Realtors live conflicted lives. On the one hand, they are salespeople—and 100% commission-based, so they only make money when a deal closes. On the other hand, they are also consultants, expected to give advice in the best interest of their clients, which may sometimes be at odds with their own monetary incentives.
Most successful real estate agents, however, take the long road. They prioritize their clients’ best interests, as they understand a happy client and a good relationship is worth more in the long run than what they stand to make on a single sale.
Melanie Marsh, a top agent with COMPASS in Wexford, takes it a step further.
“A true professional in this business will be your trusted advisor in all things real estate,” she said. “Expertise is a must, but it is worthless without honesty and transparency.”
To this end, she offers six nuggets of truth (in her own words) that she says any agent worth their salt should know—and not be afraid to tell you.
Appreciation is Not a Guarantee
There are, of course, HUGE benefits to owning your home vs renting: you get tax deductions, the payment stays the same, you can choose how long you stay, and customization is in your control, just to name a few. And since 2021, Pittsburgh’s real estate market has seen higher than standard appreciation year over year, netting many sellers equity gains at the closing table far above what we would normally expect in only two to three years of ownership. That said, appreciation is never guaranteed, so be cautious when thinking of your home as an investment. When thinking about what to buy as your primary residence, consider above all else what works best for your lifestyle and your cash flow, Marsh advises.
“Trying to predict what you may make or lose on a home years from now is a bit of a fool’s game,” Marsh said. “It only leads to indecision that usually ends up hurting you more than pulling the trigger does.”
Selling Your Home Privately can be Costly
You may have been pitched an “exclusive listing” by an agent (i.e., privately marketed within the brokerage, not on the MLS). Know this carries a huge financial incentive for the agent, but rarely benefits you versus the listing on the open market. Understanding these types of sales may be attractive to certain sellers concerned about privacy, and the agent may offer a small commission discount for doing so, but know this could come at a significant cost to your final sale price.
“In certain situations, dual agency can be beneficial to both the buyer and seller,” Marsh said. “But the only way to know for sure that you didn’t sell yourself short is to be on the market first before accepting an offer.”
The “Great House” will almost never be a “Great Deal”
In today’s seller’s market, the better the home, the more buyers want it, and the less negotiating power buyer agents have to get you a deal. The most nervous and risk-averse buyers tend to shy away from homes with a lot of interest that turn into “bidding wars,” as they mistakenly believe that paying over the asking price always means overpaying the fair market value. Instead, they target overpriced, inferior properties sitting on the market for too long to negotiate a “discount” and end up with a house they like less.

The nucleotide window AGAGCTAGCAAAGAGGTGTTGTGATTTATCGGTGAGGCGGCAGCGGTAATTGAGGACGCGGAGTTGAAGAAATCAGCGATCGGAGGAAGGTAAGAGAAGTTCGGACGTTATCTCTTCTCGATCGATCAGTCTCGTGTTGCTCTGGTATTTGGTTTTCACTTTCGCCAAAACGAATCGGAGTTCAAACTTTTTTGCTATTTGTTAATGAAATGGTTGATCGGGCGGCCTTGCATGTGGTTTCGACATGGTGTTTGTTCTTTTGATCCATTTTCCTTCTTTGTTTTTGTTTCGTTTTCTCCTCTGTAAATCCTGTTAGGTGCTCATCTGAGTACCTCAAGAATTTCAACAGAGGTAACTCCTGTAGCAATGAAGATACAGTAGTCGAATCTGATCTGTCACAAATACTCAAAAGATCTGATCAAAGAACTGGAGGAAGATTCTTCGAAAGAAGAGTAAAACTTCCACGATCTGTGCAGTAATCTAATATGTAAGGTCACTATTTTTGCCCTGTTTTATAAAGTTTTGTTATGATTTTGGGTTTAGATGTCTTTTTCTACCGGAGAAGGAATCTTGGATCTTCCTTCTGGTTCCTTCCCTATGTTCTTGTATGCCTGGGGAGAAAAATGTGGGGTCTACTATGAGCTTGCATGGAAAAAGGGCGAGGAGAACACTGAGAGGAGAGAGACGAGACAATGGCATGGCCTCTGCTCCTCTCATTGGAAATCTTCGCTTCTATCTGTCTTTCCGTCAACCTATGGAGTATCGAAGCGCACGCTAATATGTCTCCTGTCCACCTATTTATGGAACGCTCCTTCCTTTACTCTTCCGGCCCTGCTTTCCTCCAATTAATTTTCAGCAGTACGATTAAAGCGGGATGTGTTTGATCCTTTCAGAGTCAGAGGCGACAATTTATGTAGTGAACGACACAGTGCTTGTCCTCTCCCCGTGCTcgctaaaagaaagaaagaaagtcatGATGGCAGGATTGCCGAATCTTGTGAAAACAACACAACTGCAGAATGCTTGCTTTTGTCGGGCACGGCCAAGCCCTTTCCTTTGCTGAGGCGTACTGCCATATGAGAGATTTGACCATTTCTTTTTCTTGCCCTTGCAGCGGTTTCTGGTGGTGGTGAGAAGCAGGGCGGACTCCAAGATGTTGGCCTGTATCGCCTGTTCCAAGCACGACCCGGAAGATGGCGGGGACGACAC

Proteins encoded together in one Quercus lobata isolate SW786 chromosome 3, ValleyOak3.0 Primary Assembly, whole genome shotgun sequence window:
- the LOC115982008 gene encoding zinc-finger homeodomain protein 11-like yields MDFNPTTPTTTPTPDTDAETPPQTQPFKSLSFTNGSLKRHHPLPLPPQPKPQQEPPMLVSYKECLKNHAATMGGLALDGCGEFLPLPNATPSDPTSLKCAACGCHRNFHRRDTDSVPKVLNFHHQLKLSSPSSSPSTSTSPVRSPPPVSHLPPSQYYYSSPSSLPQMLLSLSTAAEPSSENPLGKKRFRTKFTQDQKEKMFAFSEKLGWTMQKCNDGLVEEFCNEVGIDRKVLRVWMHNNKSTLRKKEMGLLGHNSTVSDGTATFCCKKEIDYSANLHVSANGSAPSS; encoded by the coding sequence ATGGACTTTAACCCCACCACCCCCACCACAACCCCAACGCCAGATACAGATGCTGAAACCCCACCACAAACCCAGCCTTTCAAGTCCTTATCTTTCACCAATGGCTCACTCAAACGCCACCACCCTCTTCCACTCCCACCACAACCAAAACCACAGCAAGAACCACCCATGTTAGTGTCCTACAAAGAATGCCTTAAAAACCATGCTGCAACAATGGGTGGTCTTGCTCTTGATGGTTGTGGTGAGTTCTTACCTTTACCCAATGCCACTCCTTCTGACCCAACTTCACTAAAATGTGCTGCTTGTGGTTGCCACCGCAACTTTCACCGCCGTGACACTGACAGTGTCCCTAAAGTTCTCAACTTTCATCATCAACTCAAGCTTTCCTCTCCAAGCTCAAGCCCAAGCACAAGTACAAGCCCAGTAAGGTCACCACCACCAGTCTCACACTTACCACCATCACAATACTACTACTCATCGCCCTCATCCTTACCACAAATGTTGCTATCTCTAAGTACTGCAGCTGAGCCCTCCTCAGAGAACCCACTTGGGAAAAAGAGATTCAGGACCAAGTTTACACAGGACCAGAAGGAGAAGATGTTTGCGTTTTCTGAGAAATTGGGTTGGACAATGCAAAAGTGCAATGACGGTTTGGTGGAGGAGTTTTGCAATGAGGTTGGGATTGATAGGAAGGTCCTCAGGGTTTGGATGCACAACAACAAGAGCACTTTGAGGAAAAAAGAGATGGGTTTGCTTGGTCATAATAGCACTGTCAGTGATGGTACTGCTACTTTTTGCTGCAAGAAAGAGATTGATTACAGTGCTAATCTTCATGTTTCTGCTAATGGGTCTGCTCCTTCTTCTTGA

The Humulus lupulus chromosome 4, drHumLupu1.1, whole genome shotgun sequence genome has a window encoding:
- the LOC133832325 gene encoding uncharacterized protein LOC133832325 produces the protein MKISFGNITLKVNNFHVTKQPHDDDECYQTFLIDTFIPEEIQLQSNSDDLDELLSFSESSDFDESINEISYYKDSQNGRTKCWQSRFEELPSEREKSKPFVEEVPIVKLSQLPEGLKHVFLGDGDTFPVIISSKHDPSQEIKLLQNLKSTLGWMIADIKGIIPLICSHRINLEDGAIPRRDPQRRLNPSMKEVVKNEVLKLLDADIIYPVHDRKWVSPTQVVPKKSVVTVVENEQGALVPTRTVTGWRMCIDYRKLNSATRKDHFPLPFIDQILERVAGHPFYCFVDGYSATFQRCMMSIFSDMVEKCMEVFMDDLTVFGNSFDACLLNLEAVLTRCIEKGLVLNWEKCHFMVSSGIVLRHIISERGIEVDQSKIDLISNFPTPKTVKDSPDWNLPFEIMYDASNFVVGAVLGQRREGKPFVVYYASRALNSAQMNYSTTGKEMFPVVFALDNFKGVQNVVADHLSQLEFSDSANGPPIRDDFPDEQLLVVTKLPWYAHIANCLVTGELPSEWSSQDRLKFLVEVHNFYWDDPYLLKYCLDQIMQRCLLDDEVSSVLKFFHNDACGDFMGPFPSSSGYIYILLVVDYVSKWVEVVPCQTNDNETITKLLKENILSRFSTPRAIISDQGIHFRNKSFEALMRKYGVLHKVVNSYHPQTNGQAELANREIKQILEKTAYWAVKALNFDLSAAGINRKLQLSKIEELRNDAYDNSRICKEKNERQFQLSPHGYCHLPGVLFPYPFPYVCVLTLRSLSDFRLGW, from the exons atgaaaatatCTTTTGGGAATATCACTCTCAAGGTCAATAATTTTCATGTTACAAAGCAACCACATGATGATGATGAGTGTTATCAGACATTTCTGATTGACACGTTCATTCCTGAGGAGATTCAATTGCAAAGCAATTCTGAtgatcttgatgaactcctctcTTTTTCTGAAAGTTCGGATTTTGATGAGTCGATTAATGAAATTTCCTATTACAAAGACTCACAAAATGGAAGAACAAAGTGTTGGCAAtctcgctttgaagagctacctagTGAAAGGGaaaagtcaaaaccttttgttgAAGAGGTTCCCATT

“Real value is very hard to pinpoint in today’s fast-moving market, but the huge nationwide inventory deficits that continue to push prices up are not going away any time soon,” said Marsh. “To my first point, just get the house you want that works for your monthly budget and worry less about overpaying in the long run.”
Moving is expensive and annoying. There are transaction fees, moving and furnishing costs, time needed off work to move, the list goes on. When you buy, think about what your needs may be five, ten, fifteen plus years from now, if at all possible. For example, consider that the two-acre flat lot you desire now may become less appealing to spend every weekend mowing once you have kids. Longevity in a home also increases your chances of realizing appreciation.
“However, if your situation changes unexpectedly and you have to make an unexpected move, the right real estate agent will help make the process more seamless and less stressful,” Marsh said.
You’re Not Ready Yet—But You Will Be
Preparation is critical for buyers and sellers to make confident decisions in today’s fast-paced market, and that can only come with the help of a good agent. How can you tell the good from the bad? It’s a simple thing: a true professional has processes, and they slow things down to speed things up. When working with buyers this means doing a full in-person consultation and providing pre-approval assistance before touring homes. When working with sellers, it means being hands-on with preparing your home for the market, having all pieces of a coordinated marketing plan in place before launch and reviewing the terms of all contracts with you before signing.
“Be wary of the rush-to-show or rush-to-list mentality,” Marsh said. “They are signs of laziness, incompetence or worse.”
Your House is Ugly
Or, perhaps your expectations are just out of line with current market conditions (this can apply to both buyers and sellers). An agent who wants to help themselves tells you what you want to hear. An agent who wants to help you tells you the truth. That includes the good, the bad and the ugly. If the reality and your expectations are one and the same, they can back it up with data and sound reasoning.
“My goal is to make clients for life,” Marsh said. “Honesty and transparency are the cornerstone of a lasting relationship.”
To work with Melanie, visit her website at https://melaniemarshteam.com.